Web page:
2. I don’t follow her, but from what I’ve seen in a brief perusal, I would distinguish this case by the fact that AOC doesn’t make/announce policy in her official twitter feed like Trump does. She links to press releases from her office.

      1. How does linking to the press release not announce policy from that account?

        1. Again, all my opinion, but there’s an alternate channel that makes the announcement beforehand.

          I did find a colloquy with Sen Cruz about co-sponsoring some reform bill or other, which IMO did sound a lot like making policy via that account, so she may have to switch from block to mute. The horror!

          1. My inclination would be to have a hard separation between two different sorts of Twitter accounts– an official account that links to press releases, discusses policy positions, and makes political arguments, and a personal account that sticks to fishing trips and selfies at the baseball game.

            The former account can’t block anyone; the latter account can. And if official business makes its way into the personal account, then it can’t block anyone either.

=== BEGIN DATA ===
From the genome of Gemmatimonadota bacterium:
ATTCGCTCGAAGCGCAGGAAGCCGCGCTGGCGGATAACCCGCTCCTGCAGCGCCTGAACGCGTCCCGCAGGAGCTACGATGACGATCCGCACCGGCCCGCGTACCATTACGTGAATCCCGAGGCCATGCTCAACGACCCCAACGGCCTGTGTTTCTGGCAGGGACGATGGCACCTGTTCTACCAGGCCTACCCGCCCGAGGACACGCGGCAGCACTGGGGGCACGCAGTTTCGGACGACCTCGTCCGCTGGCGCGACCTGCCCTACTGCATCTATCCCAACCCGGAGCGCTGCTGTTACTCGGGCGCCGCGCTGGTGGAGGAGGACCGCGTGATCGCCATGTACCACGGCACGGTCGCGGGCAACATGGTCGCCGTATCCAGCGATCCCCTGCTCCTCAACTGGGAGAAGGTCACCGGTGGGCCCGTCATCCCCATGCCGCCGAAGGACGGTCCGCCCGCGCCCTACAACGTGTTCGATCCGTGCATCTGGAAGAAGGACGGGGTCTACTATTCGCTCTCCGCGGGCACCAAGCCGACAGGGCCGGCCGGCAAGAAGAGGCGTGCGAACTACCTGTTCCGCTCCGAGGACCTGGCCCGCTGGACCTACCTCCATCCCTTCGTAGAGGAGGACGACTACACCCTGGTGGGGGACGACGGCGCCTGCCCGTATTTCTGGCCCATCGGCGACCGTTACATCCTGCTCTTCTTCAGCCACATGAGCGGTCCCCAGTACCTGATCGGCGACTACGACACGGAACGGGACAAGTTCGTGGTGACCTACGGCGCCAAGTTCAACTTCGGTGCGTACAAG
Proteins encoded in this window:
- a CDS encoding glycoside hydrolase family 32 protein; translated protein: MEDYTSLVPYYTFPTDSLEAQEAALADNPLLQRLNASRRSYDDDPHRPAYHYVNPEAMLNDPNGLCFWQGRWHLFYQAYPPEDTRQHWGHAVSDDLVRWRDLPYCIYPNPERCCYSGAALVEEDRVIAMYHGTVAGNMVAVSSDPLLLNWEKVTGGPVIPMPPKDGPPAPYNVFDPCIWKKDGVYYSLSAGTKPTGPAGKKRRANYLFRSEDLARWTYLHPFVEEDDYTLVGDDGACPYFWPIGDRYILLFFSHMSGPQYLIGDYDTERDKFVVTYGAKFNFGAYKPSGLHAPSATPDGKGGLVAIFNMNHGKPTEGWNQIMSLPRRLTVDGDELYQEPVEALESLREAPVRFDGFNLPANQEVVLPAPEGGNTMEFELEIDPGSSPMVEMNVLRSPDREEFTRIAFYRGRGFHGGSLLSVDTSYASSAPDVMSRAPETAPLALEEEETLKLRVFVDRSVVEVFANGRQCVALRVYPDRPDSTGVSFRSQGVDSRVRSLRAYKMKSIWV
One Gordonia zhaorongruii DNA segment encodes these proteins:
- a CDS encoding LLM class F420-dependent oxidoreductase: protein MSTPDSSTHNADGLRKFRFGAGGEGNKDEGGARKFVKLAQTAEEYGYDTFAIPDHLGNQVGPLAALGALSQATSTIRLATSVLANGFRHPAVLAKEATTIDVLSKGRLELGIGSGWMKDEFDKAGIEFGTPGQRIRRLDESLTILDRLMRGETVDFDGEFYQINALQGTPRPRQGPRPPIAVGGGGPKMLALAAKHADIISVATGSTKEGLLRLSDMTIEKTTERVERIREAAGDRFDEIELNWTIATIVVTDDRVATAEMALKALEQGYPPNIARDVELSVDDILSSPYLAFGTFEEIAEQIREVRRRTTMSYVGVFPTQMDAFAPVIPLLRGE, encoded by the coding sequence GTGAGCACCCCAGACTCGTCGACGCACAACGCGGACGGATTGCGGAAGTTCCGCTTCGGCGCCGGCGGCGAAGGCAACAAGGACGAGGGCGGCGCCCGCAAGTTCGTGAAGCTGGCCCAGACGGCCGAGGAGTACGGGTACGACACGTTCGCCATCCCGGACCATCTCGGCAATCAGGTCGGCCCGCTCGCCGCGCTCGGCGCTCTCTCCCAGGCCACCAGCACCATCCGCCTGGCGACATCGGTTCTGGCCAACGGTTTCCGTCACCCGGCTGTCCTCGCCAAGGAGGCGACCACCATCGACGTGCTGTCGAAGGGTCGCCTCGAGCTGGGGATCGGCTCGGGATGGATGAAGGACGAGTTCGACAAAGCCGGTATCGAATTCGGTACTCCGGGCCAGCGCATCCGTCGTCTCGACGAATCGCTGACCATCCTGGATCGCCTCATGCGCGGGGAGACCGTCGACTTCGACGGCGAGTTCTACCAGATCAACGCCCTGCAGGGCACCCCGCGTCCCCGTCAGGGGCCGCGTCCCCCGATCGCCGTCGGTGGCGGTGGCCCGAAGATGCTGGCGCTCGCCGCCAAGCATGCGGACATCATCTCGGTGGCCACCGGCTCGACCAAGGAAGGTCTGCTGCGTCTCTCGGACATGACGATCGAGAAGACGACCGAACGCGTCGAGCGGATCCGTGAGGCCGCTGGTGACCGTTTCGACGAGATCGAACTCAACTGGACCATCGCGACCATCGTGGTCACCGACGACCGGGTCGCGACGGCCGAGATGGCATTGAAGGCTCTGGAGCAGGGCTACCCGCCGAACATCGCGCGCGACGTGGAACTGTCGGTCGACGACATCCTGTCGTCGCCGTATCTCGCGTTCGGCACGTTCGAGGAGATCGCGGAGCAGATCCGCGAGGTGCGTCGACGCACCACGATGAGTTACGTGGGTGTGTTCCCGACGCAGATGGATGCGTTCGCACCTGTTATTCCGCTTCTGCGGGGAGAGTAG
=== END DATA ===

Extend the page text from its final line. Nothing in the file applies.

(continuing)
That’s the most coherent rule here.

            1. Seems to me that the most coherent rule is that if the account belongs to the person then it’s private and if it belongs to the office or agency then it’s public.

              1. I agree with this approach.

          2. Even with the exchange with Sen. Cruz, neither was actually exercising any gov’t authority. As for press releases, AOC cannot execute any proposal on her own so any press release is only about something she wants to do. This is no different than a promise a politician makes during a campaign.

    3. I think AOC will still have a strong argument that her account is not affected by the Trump ruling. The Second Circuit made it clear that it was not holding that every elected official’s Twitter account was a public forum. Instead, the primary factor was the fact that Trump used his Twitter Account to exercise gov’t power.
      AOC has not used her Twitter Account to exercise gov’t power — because as a mere legislator she cannot unilaterally exercise gov’t power. This is true for most elected officials in the country.
      Now it may be that AOC is using gov’t funds and gov’t staff to manage the account, which might also make it a public forum, but there is a very big distinction.